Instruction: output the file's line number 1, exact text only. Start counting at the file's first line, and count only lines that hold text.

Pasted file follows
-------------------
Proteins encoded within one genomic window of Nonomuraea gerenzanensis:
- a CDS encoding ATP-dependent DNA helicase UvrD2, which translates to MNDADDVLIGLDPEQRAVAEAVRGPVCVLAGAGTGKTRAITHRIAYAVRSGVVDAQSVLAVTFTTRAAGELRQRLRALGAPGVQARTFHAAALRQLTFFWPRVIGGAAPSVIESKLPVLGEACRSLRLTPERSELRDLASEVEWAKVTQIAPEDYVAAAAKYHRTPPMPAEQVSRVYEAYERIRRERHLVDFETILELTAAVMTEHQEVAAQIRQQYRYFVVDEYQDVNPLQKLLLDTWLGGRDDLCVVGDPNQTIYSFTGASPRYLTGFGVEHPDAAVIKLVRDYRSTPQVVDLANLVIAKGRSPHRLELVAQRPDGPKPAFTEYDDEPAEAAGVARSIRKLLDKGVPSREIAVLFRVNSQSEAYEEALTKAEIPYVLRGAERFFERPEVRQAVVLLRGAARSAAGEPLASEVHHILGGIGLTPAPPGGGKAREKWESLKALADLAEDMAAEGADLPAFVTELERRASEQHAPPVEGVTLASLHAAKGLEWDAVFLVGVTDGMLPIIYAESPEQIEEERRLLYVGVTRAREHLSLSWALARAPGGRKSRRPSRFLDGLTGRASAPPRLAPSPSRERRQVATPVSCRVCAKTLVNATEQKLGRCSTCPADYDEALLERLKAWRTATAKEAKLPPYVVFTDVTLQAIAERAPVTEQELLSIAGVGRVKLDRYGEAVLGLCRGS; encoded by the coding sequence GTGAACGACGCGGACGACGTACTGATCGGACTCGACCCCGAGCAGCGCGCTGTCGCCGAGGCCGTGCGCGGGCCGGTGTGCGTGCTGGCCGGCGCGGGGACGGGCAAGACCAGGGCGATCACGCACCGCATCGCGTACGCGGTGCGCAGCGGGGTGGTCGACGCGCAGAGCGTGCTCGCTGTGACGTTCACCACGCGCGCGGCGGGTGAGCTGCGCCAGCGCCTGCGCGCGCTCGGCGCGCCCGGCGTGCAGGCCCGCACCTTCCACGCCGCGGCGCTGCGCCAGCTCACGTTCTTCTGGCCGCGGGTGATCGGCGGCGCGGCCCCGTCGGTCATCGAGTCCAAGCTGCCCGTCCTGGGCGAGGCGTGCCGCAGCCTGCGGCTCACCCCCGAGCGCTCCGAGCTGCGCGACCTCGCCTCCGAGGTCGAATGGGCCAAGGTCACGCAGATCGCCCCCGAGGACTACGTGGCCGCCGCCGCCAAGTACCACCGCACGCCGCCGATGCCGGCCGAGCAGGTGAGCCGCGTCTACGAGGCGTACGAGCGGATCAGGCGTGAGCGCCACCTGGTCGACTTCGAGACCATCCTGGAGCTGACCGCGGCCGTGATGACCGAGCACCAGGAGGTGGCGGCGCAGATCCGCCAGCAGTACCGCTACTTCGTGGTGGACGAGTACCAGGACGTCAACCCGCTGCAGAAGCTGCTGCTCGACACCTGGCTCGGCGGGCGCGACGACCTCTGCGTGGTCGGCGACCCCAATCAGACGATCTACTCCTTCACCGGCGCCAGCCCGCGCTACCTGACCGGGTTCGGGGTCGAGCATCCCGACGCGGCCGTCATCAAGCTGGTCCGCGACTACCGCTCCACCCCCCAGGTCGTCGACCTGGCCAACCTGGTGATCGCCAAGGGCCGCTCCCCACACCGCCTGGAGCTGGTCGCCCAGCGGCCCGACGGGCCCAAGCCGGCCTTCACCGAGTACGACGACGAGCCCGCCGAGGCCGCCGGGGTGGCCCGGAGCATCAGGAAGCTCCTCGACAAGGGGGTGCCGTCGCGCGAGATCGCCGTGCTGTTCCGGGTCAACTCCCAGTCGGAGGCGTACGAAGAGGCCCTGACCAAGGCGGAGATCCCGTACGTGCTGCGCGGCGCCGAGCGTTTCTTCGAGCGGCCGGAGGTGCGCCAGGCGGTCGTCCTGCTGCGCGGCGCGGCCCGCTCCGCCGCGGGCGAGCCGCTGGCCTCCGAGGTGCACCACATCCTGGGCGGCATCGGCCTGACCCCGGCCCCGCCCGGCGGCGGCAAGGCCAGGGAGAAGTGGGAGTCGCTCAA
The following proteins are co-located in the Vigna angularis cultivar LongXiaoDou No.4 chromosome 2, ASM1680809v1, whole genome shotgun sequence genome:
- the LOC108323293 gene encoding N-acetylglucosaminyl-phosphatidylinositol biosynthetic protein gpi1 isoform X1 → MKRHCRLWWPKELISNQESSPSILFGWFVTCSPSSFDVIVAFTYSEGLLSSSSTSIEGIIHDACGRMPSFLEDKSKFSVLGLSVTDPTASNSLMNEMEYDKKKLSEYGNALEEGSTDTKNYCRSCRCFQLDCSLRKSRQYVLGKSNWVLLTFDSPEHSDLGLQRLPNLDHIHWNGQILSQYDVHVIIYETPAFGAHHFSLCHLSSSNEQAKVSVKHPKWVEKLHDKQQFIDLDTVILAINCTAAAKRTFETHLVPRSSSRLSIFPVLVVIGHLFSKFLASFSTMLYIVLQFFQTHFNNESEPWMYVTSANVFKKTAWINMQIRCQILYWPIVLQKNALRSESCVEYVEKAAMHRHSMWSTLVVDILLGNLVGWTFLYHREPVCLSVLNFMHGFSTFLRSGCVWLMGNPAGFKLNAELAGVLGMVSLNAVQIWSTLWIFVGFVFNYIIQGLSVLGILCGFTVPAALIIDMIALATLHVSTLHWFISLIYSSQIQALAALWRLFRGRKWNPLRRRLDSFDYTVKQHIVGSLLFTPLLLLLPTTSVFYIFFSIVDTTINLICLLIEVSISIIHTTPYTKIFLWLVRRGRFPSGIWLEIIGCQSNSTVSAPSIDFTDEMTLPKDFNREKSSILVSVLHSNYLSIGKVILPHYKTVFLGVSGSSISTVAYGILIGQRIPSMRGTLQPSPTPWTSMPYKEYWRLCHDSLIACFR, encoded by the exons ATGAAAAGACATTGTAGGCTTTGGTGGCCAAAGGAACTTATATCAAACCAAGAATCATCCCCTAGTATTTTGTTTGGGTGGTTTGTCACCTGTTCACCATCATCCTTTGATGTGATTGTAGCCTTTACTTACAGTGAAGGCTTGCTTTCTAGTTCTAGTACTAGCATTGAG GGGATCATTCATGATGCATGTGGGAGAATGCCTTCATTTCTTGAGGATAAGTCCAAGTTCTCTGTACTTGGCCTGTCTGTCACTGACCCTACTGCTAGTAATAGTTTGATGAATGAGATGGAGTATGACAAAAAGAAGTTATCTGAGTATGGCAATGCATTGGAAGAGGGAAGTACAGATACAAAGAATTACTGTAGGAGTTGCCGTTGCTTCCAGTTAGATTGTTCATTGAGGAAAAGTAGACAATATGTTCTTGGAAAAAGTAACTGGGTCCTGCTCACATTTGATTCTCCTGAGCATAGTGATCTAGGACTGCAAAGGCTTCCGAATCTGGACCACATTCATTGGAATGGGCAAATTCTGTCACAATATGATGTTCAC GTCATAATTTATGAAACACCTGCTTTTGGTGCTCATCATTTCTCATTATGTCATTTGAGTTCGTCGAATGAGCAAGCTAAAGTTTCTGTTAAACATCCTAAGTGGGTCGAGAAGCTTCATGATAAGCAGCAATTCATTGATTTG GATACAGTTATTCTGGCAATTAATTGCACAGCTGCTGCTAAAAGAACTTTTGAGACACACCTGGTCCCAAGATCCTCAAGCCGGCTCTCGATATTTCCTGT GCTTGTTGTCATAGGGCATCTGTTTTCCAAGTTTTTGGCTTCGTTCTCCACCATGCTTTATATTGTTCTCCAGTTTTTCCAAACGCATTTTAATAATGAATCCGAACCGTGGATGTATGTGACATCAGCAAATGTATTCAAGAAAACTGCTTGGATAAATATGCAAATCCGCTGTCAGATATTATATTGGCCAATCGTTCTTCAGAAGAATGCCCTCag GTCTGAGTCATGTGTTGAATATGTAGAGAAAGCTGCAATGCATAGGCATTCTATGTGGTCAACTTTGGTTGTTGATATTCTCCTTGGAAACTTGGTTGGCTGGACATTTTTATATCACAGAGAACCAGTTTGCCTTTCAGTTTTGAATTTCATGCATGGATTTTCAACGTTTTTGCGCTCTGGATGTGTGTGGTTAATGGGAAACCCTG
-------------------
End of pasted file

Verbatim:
Proteins encoded within one genomic window of Nonomuraea gerenzanensis: